The earliest known self-portrait by 18th-century British painter Thomas Gainsborough has sold at auction for £116,460 – around double its pre-sale estimate.
Gainsborough (1727-88) is thought to have created the artwork aged 13 in 1740, soon after moving to London from Sudbury in Suffolk.
A London-based buyer, who bid by telephone, bought the painting at the Cheffins Fine Sale in Cambridge on Wednesday for £116,460.
The price includes the buyers’ premium of 24.5% and VAT.
Its pre-sale estimate had been between £40,000 and £60,000.
Nicolas Martineau, Auctioneer at Cheffins, said: “This painting saw a great deal of interest ahead of the auction, with inquiries from private collectors and institutions worldwide.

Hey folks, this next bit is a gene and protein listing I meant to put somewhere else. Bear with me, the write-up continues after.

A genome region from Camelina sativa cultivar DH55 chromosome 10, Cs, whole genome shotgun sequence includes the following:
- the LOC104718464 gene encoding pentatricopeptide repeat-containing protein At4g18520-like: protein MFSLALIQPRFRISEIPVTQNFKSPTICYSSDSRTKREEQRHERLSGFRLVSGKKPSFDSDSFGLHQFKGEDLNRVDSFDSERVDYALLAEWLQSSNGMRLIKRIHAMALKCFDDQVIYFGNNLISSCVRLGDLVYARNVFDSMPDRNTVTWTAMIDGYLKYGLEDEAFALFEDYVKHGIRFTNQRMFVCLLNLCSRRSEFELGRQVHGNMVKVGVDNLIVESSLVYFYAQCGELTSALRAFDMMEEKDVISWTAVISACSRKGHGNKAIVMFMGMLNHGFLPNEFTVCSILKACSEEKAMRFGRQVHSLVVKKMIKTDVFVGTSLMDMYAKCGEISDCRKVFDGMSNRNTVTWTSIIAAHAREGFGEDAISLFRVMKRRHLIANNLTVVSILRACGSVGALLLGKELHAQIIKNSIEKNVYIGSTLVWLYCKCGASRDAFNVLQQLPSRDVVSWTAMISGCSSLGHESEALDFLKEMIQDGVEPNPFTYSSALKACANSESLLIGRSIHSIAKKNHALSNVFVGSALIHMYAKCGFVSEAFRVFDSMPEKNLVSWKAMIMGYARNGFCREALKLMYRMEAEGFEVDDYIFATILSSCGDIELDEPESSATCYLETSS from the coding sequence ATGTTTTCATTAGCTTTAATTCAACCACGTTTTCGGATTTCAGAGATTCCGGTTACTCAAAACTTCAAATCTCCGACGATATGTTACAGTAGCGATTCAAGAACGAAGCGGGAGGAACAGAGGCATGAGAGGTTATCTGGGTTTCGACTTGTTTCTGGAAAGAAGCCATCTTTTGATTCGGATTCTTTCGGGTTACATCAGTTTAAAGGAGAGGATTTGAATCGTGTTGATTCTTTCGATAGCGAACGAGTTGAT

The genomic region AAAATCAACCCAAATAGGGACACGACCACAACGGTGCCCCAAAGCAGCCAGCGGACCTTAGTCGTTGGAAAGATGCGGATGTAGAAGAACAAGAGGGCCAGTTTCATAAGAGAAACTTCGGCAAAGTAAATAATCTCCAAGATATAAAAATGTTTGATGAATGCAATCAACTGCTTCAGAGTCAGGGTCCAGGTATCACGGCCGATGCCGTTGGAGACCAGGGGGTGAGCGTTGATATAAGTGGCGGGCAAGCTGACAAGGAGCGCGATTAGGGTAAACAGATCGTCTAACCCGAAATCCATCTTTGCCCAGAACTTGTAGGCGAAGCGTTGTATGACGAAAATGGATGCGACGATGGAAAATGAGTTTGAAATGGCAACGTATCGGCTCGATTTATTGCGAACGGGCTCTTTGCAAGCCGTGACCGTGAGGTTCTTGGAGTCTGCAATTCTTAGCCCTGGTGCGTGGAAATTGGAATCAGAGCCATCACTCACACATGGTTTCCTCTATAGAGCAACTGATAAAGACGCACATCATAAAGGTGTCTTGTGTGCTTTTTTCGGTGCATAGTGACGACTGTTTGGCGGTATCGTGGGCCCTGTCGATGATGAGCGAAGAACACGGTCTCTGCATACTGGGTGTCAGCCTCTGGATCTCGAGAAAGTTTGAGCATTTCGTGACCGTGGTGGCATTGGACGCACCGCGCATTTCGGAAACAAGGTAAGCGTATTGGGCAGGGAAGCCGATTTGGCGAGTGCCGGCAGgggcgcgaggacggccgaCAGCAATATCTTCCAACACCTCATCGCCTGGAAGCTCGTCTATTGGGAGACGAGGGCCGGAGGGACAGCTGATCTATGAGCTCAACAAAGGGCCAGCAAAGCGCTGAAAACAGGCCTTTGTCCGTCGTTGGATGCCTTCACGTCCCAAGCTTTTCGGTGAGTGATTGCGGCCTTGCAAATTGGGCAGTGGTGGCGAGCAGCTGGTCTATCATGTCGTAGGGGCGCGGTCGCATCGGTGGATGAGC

“As the leading portrait painter of the 18th century, this important work from Gainsborough’s early career represents an exciting glimpse into his development as an artist and what potentially was to come.
“It has been a privilege to offer the work at auction here at Cheffins in Gainsborough’s native East Anglia.”
Gainsborough was a weaver’s son who became a founding member of the Royal Academy.
Among his portraits were King George III and Queen Charlotte.
The self-portrait had been held by a London-based private collection since 2008 and has previously been exhibited at Tate Britain, The National Gallery of Art in Washington DC and the Museum of Fine Arts in Boston.